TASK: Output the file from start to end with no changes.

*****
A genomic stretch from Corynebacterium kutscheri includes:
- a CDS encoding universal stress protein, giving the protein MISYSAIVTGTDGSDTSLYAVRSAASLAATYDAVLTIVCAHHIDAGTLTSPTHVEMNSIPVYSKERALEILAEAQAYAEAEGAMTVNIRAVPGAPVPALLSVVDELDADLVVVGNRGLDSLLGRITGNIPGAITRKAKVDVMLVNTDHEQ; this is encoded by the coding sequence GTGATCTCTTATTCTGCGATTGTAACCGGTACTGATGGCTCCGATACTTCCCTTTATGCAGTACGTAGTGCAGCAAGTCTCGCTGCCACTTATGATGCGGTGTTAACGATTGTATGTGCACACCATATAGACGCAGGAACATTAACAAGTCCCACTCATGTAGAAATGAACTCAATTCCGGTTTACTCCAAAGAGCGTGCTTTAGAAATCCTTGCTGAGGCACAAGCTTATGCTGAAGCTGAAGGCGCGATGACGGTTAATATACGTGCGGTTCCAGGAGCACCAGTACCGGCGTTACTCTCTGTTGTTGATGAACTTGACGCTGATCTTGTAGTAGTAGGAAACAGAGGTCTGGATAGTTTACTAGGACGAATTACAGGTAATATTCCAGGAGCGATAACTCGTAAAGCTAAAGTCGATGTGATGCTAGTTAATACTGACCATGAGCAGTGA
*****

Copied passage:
A genomic stretch from Corynebacterium kutscheri includes:
- a CDS encoding universal stress protein, giving the protein MISYSAIVTGTDGSDTSLYAVRSAASLAATYDAVLTIVCAHHIDAGTLTSPTHVEMNSIPVYSKERALEILAEAQAYAEAEGAMTVNIRAVPGAPVPALLSVVDELDADLVVVGNRGLDSLLGRITGNIPGAITRKAKVDVMLVNTDHEQ; this is encoded by the coding sequence GTGATCTCTTATTCTGCGATTGTAACCGGTACTGATGGCTCCGATACTTCCCTTTATGCAGTACGTAGTGCAGCAAGTCTCGCTGCCACTTATGATGCGGTGTTAACGATTGTATGTGCACACCATATAGACGCAGGAACATTAACAAGTCCCACTCATGTAGAAATGAACTCAATTCCGGTTTACTCCAAAGAGCGTGCTTTAGAAATCCTTGCTGAGGCACAAGCTTATGCTGAAGCTGAAGGCGCGATGACGGTTAATATACGTGCGGTTCCAGGAGCACCAGTACCGGCGTTACTCTCTGTTGTTGATGAACTTGACGCTGATCTTGTAGTAGTAGGAAACAGAGGTCTGGATAGTTTACTAGGACGAATTACAGGTAATATTCCAGGAGCGATAACTCGTAAAGCTAAAGTCGATGTGATGCTAGTTAATACTGACCATGAGCAGTGA